Many designers are capable of truly artful approaches to their design work. Often times this is to gain buy-in from clients, to win competitions, and to inspire communities regarding future development in their neighborhoods. However, an artful approach can also be important regarding the more technical side of architecture – construction documents.
In bygone eras (read:before computers), construction documents were already quite artful. Hand drawing allowed a certain real-time intuitive flexibility in the approach of drafting and laying out details. Especially given project type and style (i.e. much more “decorative” approach to architecture), hand drawn details could easily be framed as real works of art.
However, in regards to construction documents, the function of art isn’t just beauty. Sure, automated details taken from a digital drawing can be made beautiful for sure, but the other function of art is often to, as noted in the opening paragraph, communicate. In art this is often to communicate (or create) an experience, a deeper meaning or idea, and sometimes even convey a political point. The artful purpose construction documents, likewise, is to communicate intent to the contractor and laborers putting together the building and its myriad components.
A clear example of this is the use of “line-weights” on elevations. Unfortunately, being intentional with line-weights is often lacking in many drawings created since the advent of Revit, which often doesn’t recognize profiles well and ends up flattening things. The artful work of elevations themselves has really been lost because of such automation, but being meticulous about line-weight can help areas of the building that are more proud or forward from others read as such intuitively, without the viewer having to reference a floor plan to understand an element. Similarly, just adding a bit of shadow can help relay this depth and intent as well (though of course one has to be careful that this shadow is not interpreted as a different finish!)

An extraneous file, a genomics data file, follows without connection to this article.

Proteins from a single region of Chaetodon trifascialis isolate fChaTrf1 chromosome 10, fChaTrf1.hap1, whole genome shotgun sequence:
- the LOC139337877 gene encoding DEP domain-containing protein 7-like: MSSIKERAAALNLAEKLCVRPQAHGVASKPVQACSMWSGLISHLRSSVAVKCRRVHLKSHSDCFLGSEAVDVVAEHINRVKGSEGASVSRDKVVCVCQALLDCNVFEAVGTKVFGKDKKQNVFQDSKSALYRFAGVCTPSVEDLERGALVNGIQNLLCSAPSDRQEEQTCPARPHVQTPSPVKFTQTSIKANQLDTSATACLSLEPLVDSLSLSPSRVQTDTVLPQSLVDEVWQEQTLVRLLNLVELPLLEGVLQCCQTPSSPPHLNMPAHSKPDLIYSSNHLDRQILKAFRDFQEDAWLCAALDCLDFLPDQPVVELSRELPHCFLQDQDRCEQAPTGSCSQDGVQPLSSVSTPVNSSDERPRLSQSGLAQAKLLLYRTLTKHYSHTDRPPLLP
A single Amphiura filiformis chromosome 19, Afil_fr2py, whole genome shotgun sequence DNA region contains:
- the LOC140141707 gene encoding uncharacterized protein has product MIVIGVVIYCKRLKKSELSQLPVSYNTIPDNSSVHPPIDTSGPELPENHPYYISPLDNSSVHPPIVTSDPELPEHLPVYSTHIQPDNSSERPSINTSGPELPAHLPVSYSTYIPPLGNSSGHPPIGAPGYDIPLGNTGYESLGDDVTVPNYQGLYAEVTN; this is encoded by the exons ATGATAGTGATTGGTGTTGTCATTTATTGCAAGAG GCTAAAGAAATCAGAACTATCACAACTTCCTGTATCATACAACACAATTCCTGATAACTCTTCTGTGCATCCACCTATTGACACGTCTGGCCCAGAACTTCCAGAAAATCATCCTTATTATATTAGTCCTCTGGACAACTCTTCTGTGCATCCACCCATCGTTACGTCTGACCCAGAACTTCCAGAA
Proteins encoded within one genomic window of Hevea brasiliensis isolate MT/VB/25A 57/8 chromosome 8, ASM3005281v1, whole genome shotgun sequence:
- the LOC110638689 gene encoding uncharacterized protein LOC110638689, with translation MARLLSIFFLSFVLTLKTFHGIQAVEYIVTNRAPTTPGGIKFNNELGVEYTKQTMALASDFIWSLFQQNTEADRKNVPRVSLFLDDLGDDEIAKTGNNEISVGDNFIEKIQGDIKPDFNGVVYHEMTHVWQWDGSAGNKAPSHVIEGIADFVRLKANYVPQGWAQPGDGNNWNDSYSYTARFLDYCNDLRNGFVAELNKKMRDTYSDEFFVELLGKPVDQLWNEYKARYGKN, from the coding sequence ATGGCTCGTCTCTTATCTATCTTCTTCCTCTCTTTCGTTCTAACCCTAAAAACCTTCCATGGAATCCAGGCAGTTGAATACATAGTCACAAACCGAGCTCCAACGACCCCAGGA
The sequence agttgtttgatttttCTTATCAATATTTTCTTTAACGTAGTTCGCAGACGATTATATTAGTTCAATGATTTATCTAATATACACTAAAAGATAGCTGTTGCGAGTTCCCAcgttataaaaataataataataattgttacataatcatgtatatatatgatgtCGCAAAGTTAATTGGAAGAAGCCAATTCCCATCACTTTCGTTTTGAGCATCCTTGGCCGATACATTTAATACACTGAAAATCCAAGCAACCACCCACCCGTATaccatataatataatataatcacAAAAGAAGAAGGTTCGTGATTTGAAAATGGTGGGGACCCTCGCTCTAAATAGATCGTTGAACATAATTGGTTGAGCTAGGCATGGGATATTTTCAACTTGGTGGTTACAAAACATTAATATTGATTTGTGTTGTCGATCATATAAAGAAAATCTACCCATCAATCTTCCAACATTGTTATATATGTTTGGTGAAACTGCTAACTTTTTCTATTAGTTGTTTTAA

By being artful in the approach of construction documents and details, you can quickly relate information much more intuitively to a contractor than might otherwise be done by providing a written description. Most people who work with their hands are good visual thinkers, so providing an accurate and well rendered visual of something can go a lot further than citing ANSI standard blah blah blah (though industry standards and requirements are important to document and enforce). Even including a simple isometric of a complicated assembly (along with the requisite details) can go help a contractor and fabricator wrap their mind around the intent of an element like a stair, custom desk, etc.
Even the additional written information in our drawings can be graphically organized in an intentional, artful manner so that it is easy to read and coordinate. Many architects love to use a CAD standard of adding numerical keynotes to details that reference back to the specification manual. However, this often results in a non-intuitive engineering like diagram, and causes major headaches for a contractor, constantly having to change focus from the graphic of a specific detail to a keynote legend on the side of the drawing, and back again. Instead, integrating the text can make for a much more intuitive approach and allow for easier translation of the detail.
In summary, construction documents should not necessarily be considered simply a technical task. Ensuring that details and drawings can quickly, visually, and intuitively communicate intent can assist contractors in their work and result in less questions and errors in the field. An intentional artful approach can pay dividends in an architect’s time as well – not having to explain a complicated system to a contractor during construction or having to spend time designing quick fixes to modify errors the contractor made when intent wasn’t clear in the construction documents. An artful approach might even garner you some admirers out of the contractors if your details are really clear and easy to intuit – makes their life easier as well.
Chase Kramer, AIA, is an architect with TSP Inc. in Sioux Falls. He received his M.Arch from ISU where he focused on urban design and sustainability. Before that, he received a degree in Art from Augustana University. He lives in Sioux Falls with his wife and three children. Beyond Architecture, he is a musician, art lover, and fan of cheese and beer.